This princely sum purchased the equivalent of 402 megawatts of reliable capacity generation. By comparison, Xcel had a surplus generating capacity (beyond its reserve margin) in 2012 of 700 megawatts—almost 75 percent more than the New Energy Economy contribution. Thanks to Governor Ritter’s energy policies, Xcel ratepayers in Colorado last year paid almost half a billion dollars for energy they didn’t need.
In addition to implementing expensive energy policies, Governor Ritter also has experience picking losers in the energy industry. In May 2009, Governor Ritter hand-delivered to Secretary Chu a letter in support of a $300 million loan guarantee for Colorado-based Abound Solar, a thin-filmed solar panel manufacturer. In the letter Ritter claimed Abound would “triple production capacity within 12 months, develop a second manufacturing facility within 18 months and hire an additional 1,000 employees.”
Taxpayer money couldn’t keep Abound afloat, which never reached production capacity. After its solar panels suffered repeated failures, including catching fire, Abound declared bankruptcy in early 2012 leaving taxpayers on the hook for nearly $70 million and even more at the state and local level. A former employee explained, “our solar modules worked so long as you didn’t put them in the sun.”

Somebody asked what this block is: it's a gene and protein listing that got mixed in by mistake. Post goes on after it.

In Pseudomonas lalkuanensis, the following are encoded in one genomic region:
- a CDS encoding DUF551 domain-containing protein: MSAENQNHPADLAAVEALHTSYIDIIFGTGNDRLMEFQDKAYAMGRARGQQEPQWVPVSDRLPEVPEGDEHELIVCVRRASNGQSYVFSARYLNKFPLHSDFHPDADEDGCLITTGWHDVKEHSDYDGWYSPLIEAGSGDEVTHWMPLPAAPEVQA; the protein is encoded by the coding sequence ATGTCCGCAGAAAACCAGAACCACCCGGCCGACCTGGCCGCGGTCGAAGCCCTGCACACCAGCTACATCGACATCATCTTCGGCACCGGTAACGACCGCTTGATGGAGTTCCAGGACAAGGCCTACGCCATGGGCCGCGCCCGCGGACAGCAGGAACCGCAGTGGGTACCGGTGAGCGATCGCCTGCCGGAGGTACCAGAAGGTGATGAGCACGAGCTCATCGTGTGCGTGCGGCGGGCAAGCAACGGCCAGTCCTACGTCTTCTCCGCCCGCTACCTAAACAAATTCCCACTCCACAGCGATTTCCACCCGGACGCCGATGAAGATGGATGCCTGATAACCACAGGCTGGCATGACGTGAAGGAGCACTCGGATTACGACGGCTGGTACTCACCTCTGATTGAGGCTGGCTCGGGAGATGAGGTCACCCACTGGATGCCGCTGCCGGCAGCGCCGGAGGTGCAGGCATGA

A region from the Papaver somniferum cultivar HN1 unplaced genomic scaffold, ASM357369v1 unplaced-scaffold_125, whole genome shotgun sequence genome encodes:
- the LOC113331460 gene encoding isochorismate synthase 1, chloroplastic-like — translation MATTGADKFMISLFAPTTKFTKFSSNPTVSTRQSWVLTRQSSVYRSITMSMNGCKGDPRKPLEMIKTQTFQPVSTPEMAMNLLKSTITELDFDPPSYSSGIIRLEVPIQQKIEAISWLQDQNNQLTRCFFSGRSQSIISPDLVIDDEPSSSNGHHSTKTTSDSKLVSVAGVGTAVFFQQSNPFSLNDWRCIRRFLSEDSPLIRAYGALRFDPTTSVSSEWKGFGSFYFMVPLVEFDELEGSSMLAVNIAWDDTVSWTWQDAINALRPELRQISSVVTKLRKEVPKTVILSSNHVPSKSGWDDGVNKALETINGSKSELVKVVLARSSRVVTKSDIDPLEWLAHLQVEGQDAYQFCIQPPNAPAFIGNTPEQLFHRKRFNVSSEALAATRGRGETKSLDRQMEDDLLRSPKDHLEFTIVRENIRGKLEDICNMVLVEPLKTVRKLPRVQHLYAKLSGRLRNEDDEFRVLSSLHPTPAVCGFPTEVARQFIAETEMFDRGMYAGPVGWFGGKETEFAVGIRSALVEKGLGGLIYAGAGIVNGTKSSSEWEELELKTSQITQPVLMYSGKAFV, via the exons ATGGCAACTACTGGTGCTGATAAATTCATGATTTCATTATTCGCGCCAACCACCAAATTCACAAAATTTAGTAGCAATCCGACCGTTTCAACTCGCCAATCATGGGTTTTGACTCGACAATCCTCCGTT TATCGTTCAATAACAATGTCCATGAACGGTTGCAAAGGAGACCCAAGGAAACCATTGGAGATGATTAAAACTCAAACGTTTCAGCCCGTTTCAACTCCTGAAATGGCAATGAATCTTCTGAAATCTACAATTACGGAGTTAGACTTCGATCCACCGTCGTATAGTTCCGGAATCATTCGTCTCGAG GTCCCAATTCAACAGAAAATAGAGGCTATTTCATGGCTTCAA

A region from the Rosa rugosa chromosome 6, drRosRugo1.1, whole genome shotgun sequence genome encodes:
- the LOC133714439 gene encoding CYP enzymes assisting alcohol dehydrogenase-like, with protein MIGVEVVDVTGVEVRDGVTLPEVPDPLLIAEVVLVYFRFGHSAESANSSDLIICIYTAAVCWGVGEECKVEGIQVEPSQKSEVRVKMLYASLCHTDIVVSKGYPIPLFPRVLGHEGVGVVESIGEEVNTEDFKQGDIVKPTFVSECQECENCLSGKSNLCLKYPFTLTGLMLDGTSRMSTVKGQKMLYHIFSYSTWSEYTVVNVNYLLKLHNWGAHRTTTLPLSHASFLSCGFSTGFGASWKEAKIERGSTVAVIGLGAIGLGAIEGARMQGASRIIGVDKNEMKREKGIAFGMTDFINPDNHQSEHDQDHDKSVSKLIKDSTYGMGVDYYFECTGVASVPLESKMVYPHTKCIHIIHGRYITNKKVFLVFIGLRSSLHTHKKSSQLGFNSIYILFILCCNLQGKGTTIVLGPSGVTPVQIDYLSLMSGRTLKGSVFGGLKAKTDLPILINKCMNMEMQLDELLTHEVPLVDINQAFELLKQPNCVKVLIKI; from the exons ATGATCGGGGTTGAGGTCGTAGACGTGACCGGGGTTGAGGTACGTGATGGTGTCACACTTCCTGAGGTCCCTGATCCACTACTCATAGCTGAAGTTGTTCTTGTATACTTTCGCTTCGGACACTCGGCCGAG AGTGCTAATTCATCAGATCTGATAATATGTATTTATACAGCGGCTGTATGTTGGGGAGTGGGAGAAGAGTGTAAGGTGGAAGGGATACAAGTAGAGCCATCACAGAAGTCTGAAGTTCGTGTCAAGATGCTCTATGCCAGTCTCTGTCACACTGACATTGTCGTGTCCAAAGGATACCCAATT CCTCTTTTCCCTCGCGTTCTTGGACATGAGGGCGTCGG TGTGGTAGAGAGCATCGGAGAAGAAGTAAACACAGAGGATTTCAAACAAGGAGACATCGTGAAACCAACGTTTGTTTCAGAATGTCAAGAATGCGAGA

Abound Solar wasn’t the only pound-foolish Stimulus spending associated with Governor Ritter. During his administration, the Colorado Energy Office’s coffers swelled with almost $33 million in stimulus subsidies for weatherization efforts. According to a recent report by the Colorado Office of State Audits, the Ritter administration failed to even maintain an annual budget for the program. As a result, the audit was unable to demonstrate whether the money had been spent in a cost effective manor. All told, the auditor found that the energy agency could not properly account for almost $127 million in spending during the Ritter administration.